It’s vital to play games under pressure for Rani & Co: Women’s hockey coach Schopman
Express News Service
CHENNAI: The next time the women’s hockey team will play a competitive match, they will have a new chief coach in the dugout. But it’s someone they have already built a rapport with. Janneke Schopman, who came in as the side’s analytical coach last January, has been promoted after she came back from the US following a short break.
It’s never easy for somebody new to replace a respected outgoing chief coach. Even if Schopman is a familiar face, the first sort of challenge for her is to lay down her vision on the team. Even if she partly shies away from answering that question — “that’s a difficult question, or it’s a long answer,” is her response — she elaborates a bit on what she expects out of the team going forward. “In short,” she says, “my vision is to use the incredible potential that India has in the women’s team and become this team that we saw at the Olympics during the latter phase. We can have a combination of hard work, skill, attacking play and defending relentlessly.” One thing, though, seems to be non-negotiable. “Playing till the whistle goes and see where it takes us.” It’s a phrase she uses several times.
It was one of the main non-negotiables instilled in the team by predecessor Sjoerd Marijne and it has helped them punch above their weight. Having come into the Olympics as the third-lowest ranked team in the 12-team event, they finished fourth. The 44-year-old coach, whose decorated career includes two Olympic medals, three World Cup medals and seven Champions Trophy medals, doesn’t want the Olympics to become a one off. “I feel like we are well on our way but there is so much room to improve… to become this team that can challenge the top four teams in the world. I think India has the potential, there is lots of talent. It’s just a matter of staying as a team and fighting as hard as we can using our talent and skill that I know we have.”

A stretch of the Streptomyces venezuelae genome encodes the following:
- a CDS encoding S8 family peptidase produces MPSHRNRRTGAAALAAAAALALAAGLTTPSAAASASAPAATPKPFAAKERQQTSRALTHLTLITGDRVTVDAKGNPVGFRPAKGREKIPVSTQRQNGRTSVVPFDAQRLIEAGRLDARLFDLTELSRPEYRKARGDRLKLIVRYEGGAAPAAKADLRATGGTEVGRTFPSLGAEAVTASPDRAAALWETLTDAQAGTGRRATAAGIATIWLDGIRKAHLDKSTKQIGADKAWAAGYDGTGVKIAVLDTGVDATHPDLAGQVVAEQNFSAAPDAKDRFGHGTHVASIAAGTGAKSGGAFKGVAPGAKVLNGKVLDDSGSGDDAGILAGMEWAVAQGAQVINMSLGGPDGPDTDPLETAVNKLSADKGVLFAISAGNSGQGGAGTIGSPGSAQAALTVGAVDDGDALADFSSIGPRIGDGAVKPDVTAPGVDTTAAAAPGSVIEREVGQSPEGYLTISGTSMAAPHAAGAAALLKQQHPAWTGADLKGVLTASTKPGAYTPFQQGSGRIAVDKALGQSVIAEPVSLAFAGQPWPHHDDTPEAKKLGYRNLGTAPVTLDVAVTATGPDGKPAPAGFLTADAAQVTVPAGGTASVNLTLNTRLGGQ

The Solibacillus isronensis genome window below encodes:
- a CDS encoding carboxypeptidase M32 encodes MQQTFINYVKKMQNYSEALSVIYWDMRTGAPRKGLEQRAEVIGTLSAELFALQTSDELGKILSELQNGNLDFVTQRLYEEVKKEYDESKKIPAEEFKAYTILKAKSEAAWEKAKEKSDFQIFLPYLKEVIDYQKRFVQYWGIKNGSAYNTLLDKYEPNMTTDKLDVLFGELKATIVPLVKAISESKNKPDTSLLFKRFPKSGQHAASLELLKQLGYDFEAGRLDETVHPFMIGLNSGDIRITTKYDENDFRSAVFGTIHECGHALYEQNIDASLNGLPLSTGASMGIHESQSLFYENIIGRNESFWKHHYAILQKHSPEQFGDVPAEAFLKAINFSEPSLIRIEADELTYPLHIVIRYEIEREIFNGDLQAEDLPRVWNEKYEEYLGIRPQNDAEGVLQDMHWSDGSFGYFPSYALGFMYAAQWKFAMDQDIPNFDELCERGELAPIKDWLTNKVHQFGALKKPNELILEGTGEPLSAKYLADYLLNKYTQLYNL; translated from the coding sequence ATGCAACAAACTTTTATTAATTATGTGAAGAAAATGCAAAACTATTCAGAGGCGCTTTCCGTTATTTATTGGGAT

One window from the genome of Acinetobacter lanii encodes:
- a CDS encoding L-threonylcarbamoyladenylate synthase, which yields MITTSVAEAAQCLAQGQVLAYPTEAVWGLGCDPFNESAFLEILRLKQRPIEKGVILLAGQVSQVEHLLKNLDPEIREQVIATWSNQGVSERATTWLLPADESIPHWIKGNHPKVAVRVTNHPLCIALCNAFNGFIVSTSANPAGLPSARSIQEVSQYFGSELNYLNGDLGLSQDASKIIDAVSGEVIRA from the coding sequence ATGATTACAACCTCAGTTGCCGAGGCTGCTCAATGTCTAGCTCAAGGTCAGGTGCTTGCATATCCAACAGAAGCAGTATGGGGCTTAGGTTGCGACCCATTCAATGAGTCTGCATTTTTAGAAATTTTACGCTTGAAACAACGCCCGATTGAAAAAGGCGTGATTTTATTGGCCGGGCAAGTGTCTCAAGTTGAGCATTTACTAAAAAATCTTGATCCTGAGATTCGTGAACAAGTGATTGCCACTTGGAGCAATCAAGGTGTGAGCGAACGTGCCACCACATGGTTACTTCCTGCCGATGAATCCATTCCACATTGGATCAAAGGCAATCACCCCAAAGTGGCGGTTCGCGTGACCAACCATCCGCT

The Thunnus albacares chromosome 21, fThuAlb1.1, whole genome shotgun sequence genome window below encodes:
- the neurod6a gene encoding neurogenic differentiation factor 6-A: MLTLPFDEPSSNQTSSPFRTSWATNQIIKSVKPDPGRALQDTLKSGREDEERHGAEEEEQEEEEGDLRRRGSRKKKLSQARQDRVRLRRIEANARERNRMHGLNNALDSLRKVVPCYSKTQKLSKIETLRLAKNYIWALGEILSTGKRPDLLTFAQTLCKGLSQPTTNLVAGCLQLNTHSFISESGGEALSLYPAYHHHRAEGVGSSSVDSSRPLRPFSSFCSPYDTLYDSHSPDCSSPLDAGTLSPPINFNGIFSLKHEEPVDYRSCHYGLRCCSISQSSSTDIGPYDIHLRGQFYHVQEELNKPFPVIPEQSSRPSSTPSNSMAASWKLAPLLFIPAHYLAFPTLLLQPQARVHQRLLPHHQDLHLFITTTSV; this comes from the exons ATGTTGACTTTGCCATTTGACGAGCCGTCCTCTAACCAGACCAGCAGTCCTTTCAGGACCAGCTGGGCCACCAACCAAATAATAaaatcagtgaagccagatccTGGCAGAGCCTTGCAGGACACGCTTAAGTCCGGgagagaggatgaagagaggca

There will be ample opportunities for the new coach and her wards to ‘show that skill and talent’. Next year is going to be important considering the World Cup year as well as the Asian Games. Schopman calls it “an interesting year”. “The upcoming year is very interesting with lots of big tournaments coming up,” she says.
“As a player, you don’t want anything other than playing games. For this team, I think it’s more important to play games under pressure in these environments than anything else. We played eight games in the Olympics… this environment of pressure and performance where the world is watching, it’s important, it’s exciting. We are ready to keep growing and learning, ready to show what we can do. It doesn’t matter what stage that is, we all know how important these tournaments are, the ones coming up. But for me… can every player individually and as a team show what we are made of, can we play to our potential. My strong belief is if we do these things, then we can compete with most countries in the world.”
Her belief will be put to the test in 2022.
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